It took me a while to debug the design with the separated comparators, mainly because I had forgotten to allow for one very important constraint: the inputs to the comparators have to be between the power rails of the comparator.  With the preamp powered from 0V and 6V, and the comparators powered at ±3V, that constraint was violated.  I upped the voltage for the power stage to ±6V and the comparators worked ok.  I did have to fuss around a bit with pull-up resistor for the nFET, since we need to make sure that the comparator will have an output low voltage < 1V above the bottom power rail.  That means that the size of the pull-up for the nFET needs to be based on the power-supply voltage and the current sunk by the comparator (which we should assume is around 5–6mA if the output voltage is below 1 v, up to 7.5mA if we can tolerate a larger output voltage from the comparator).  The pull-up for the pFET can be much smaller (so that the pFET turns off quickly), but that means that the pFET gate does not go close to the lower power rail.  Still, the pFET works fine as long as the gate is at least 3V below the upper power rail, so if we can get away with a fairly small resistor.  I probably should play around with the resistors some more on Monday, so that I can give the students better guidance on how to design them based on experience, and not just theory.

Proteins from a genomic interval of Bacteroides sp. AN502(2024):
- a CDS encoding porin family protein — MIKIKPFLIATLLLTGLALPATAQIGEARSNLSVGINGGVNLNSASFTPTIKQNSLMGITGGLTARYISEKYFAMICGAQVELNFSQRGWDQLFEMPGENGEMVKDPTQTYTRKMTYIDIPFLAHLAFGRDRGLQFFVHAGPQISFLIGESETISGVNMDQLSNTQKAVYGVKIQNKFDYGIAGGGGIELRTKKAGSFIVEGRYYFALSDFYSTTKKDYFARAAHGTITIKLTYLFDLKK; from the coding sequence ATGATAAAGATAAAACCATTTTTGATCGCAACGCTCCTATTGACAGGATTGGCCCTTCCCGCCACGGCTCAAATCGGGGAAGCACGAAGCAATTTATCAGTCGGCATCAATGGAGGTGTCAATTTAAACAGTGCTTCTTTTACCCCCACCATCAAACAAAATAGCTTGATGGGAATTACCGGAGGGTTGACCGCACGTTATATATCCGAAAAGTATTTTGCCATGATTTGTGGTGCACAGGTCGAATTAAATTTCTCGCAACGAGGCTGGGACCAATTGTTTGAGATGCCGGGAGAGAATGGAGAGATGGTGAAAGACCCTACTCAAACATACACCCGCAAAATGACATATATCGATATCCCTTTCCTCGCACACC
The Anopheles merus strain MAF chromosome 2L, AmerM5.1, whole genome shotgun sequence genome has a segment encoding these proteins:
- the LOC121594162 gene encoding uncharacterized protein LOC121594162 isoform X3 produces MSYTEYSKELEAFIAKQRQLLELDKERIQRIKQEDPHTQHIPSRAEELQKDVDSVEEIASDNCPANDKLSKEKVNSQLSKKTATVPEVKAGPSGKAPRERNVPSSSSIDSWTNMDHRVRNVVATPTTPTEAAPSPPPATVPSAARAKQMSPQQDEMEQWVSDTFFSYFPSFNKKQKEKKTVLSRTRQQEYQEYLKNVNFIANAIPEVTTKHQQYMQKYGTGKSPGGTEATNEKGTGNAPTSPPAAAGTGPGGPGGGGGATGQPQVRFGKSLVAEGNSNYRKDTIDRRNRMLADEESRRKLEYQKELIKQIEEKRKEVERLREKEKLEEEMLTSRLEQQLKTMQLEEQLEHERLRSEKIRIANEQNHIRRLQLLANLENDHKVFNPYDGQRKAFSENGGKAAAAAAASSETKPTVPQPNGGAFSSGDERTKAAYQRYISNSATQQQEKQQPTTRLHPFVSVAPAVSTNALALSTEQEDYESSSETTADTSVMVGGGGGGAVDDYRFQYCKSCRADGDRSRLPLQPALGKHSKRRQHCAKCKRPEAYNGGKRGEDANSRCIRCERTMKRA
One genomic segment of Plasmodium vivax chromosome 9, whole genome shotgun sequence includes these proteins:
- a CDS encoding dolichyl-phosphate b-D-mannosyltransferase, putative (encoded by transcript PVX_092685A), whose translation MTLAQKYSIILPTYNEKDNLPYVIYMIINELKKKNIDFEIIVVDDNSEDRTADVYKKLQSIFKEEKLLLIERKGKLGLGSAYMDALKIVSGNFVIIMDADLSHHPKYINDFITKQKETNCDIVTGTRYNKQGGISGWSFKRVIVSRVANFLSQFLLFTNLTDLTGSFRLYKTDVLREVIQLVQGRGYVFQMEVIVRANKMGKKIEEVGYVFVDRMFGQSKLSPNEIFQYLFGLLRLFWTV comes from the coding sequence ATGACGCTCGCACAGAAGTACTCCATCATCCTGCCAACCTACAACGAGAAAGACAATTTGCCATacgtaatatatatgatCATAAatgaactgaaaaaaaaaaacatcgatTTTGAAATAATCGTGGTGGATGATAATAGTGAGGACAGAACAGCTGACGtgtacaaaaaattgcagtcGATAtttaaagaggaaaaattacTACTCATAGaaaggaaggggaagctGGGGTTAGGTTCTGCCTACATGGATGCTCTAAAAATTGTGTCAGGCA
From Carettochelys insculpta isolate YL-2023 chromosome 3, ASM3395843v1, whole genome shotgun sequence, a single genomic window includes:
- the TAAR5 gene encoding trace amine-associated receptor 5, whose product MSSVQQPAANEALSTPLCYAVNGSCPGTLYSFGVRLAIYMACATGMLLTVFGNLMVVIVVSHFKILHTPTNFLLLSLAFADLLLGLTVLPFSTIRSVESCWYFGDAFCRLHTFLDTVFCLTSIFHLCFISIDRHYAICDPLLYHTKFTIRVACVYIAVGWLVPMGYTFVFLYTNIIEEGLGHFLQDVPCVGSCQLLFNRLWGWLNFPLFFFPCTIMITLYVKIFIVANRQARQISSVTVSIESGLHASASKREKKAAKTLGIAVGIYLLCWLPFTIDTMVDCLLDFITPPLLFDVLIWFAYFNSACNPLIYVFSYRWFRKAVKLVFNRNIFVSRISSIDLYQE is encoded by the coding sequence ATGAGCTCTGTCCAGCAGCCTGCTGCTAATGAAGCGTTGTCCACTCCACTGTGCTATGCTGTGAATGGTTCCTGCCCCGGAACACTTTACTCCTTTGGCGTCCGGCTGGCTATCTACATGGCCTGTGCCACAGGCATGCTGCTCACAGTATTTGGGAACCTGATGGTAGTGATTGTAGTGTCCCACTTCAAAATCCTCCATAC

The separate-comparators option is the closest to a real power-amp design, and is the one I think I’ll write up a lab-handout addendum for this weekend.  I’ll try to get that done and an EKG lab handout, and make a final decision about whether to drop the power-amp lab (adding a final instead) or keep it.

I’ve definitely rejected the idea of a bipolar current gain before the FET gates (too complex for a 1-week lab) and pretty much rejected the idea of class-A amplifier (both the DC offset and the heating of the FET are problematic).  I will think about switching to teaching a bipolar class-AB power amp next year, though, instead of a class-D.

## 2013 February 28

### Rethinking the power-amp lab again